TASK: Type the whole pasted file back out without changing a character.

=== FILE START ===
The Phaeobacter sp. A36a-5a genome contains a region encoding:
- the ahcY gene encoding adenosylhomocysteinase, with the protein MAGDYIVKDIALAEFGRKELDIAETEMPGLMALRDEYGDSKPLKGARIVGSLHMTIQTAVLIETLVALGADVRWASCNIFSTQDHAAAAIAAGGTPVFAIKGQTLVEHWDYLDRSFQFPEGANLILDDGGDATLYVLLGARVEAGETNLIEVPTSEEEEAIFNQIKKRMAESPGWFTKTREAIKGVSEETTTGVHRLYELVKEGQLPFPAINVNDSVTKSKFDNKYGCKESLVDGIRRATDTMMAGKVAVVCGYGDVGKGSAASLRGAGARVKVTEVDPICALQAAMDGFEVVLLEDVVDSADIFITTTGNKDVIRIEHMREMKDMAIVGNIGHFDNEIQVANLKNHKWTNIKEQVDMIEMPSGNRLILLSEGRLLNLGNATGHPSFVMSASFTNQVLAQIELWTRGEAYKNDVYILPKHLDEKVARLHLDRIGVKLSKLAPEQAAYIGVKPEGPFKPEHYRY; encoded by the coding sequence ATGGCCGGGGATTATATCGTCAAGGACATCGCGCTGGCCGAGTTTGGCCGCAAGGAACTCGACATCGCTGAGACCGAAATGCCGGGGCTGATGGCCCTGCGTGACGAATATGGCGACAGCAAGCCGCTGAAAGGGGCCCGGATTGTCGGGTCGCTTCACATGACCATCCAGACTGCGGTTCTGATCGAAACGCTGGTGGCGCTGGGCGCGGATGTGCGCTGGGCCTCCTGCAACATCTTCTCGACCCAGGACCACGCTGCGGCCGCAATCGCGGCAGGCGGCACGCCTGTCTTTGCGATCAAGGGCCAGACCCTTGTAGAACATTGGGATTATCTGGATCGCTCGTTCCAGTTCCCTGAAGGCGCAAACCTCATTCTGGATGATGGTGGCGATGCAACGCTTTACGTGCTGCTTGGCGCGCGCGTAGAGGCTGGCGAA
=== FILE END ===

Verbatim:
The Phaeobacter sp. A36a-5a genome contains a region encoding:
- the ahcY gene encoding adenosylhomocysteinase, with the protein MAGDYIVKDIALAEFGRKELDIAETEMPGLMALRDEYGDSKPLKGARIVGSLHMTIQTAVLIETLVALGADVRWASCNIFSTQDHAAAAIAAGGTPVFAIKGQTLVEHWDYLDRSFQFPEGANLILDDGGDATLYVLLGARVEAGETNLIEVPTSEEEEAIFNQIKKRMAESPGWFTKTREAIKGVSEETTTGVHRLYELVKEGQLPFPAINVNDSVTKSKFDNKYGCKESLVDGIRRATDTMMAGKVAVVCGYGDVGKGSAASLRGAGARVKVTEVDPICALQAAMDGFEVVLLEDVVDSADIFITTTGNKDVIRIEHMREMKDMAIVGNIGHFDNEIQVANLKNHKWTNIKEQVDMIEMPSGNRLILLSEGRLLNLGNATGHPSFVMSASFTNQVLAQIELWTRGEAYKNDVYILPKHLDEKVARLHLDRIGVKLSKLAPEQAAYIGVKPEGPFKPEHYRY; encoded by the coding sequence ATGGCCGGGGATTATATCGTCAAGGACATCGCGCTGGCCGAGTTTGGCCGCAAGGAACTCGACATCGCTGAGACCGAAATGCCGGGGCTGATGGCCCTGCGTGACGAATATGGCGACAGCAAGCCGCTGAAAGGGGCCCGGATTGTCGGGTCGCTTCACATGACCATCCAGACTGCGGTTCTGATCGAAACGCTGGTGGCGCTGGGCGCGGATGTGCGCTGGGCCTCCTGCAACATCTTCTCGACCCAGGACCACGCTGCGGCCGCAATCGCGGCAGGCGGCACGCCTGTCTTTGCGATCAAGGGCCAGACCCTTGTAGAACATTGGGATTATCTGGATCGCTCGTTCCAGTTCCCTGAAGGCGCAAACCTCATTCTGGATGATGGTGGCGATGCAACGCTTTACGTGCTGCTTGGCGCGCGCGTAGAGGCTGGCGAA